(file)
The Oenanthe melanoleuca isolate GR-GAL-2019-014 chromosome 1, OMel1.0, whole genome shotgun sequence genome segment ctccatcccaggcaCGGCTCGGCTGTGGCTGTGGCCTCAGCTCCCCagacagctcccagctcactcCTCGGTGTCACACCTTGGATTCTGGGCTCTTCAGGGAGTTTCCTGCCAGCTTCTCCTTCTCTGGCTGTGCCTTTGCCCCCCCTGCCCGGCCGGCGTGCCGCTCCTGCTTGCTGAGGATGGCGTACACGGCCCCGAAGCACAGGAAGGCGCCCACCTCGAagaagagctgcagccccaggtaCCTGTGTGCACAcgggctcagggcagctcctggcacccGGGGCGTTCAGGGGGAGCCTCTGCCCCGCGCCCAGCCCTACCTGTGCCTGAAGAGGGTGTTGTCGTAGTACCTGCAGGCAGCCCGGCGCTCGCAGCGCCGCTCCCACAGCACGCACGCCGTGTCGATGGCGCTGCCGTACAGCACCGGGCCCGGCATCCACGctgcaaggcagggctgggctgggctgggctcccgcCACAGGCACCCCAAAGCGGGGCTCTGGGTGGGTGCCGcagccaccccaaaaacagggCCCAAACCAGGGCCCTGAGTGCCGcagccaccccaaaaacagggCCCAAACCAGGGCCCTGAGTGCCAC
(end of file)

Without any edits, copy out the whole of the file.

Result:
The Oenanthe melanoleuca isolate GR-GAL-2019-014 chromosome 1, OMel1.0, whole genome shotgun sequence genome segment ctccatcccaggcaCGGCTCGGCTGTGGCTGTGGCCTCAGCTCCCCagacagctcccagctcactcCTCGGTGTCACACCTTGGATTCTGGGCTCTTCAGGGAGTTTCCTGCCAGCTTCTCCTTCTCTGGCTGTGCCTTTGCCCCCCCTGCCCGGCCGGCGTGCCGCTCCTGCTTGCTGAGGATGGCGTACACGGCCCCGAAGCACAGGAAGGCGCCCACCTCGAagaagagctgcagccccaggtaCCTGTGTGCACAcgggctcagggcagctcctggcacccGGGGCGTTCAGGGGGAGCCTCTGCCCCGCGCCCAGCCCTACCTGTGCCTGAAGAGGGTGTTGTCGTAGTACCTGCAGGCAGCCCGGCGCTCGCAGCGCCGCTCCCACAGCACGCACGCCGTGTCGATGGCGCTGCCGTACAGCACCGGGCCCGGCATCCACGctgcaaggcagggctgggctgggctgggctcccgcCACAGGCACCCCAAAGCGGGGCTCTGGGTGGGTGCCGcagccaccccaaaaacagggCCCAAACCAGGGCCCTGAGTGCCGcagccaccccaaaaacagggCCCAAACCAGGGCCCTGAGTGCCAC